UWLX the newest chapter in Dana Dobbie’s distinguished career

As the Baltimore Ride prepare for their inaugural season in the ground-breaking UWLX, the squad shall consist of a proud international presence. Raised in Guelph, Ontario, Dobbie becomes the first Canadian ever drafted in UWLX history.

Having established herself as one of the finest competitors in the history of the Maryland Terrapins, Dobbie is also the most decorated player among those that have donned the Maple Leaf for the Canadian national women’s lacrosse team. Selected by the Ride with their eighth overall pick, she may prove to be the steal of the draft.

Joining Dobbie on the Ride are four other Terrapins alums including Katie Schwarzmann, the first pick overall in the draft, Alex Aust, Beth Glaros and Brooke Griffin. In addition, there is a highly familiar face in head coach Jen Adams.

Since 2007, their exemplary lacrosse careers have run parallel. A native of Australia, Adams made history as the first-ever female recipient of the Tewaaraton Trophy, and was on the Terrapins coaching staff when Dobbie transferred from Ohio University.

One year after graduating, Dobbie would join Adams on the coaching staff of the Baltimore-based Loyola Greyhounds. With Adams gaining her first head coaching opportunity, Dobbie would prove to be the perfect fit on her coaching staff. Since then, the results have spoken for themselves with back-to-back Big East postseason titles and consecutive Patriot League crowns. As a side note, the two are proprietors in Seven Lacrosse Training.

Appointed as the first head coach in Ride franchise history, Adams will definitely look to Dobbie to provide team leadership. As the Ride allows Dobbie and Adams to be on the same team for the third time in their careers, their lacrosse legacies should help positively shape the team culture, propelling the club into the conversation for the first-ever UWLX championship.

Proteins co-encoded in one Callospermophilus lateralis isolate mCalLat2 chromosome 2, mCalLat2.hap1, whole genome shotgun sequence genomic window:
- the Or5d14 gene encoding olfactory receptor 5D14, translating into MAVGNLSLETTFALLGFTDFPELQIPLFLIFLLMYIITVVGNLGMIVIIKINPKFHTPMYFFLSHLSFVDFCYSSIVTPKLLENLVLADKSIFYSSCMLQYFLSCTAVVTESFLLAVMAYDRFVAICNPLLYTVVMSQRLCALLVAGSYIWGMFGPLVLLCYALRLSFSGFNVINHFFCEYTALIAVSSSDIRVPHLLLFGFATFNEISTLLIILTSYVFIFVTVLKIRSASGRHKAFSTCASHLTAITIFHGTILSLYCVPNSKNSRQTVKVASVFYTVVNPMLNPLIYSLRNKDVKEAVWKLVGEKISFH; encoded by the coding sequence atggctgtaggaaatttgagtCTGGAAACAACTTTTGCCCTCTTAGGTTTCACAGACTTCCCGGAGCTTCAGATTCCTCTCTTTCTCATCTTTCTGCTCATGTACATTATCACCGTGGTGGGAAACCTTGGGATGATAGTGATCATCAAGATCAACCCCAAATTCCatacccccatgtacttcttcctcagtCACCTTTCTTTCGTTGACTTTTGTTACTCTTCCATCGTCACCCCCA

While Dobbie built a solid career in coaching, she has still proven to be a superstar on the field. Considering the perspective obtained from coaching, her acumen has translated into an even more proficient on-field vision, which benefits her teammates.
For the younger players on the Ride, Dobbie will definitely take on the personna of a playing coach.

As the cornerstone of the Canadian national team, Dobbie has appeared in the last two FIL Women’s World Cups (2009, 2013). At the 2013 edition of the World Cup, held on Canadian soil in Oshawa, Ontario, she would lead the national team to a silver medal, its best-ever finish in World Cup history.

Although the 2013 FIL World Cup did not have the same fanfare as the 2015 FIFA Women’s World Cup (of which Canada was the host country), it was still a landmark event in Canadian female sporting history. Undoubtedly, what Christine Sinclair means to women’s soccer in Canada, Dobbie holds that same impact for women’s lacrosse.

In the aftermath of Canada capturing the gold medal at the 2015 U18 Women’s World Championships, Dobbie showed a touch of class and published an open letter online praising the team’s historic efforts. Displaying a remarkable sincerity and gratitude, it was testament to Dobbie’s strong leadership, setting a positive example for those young players to emulate.

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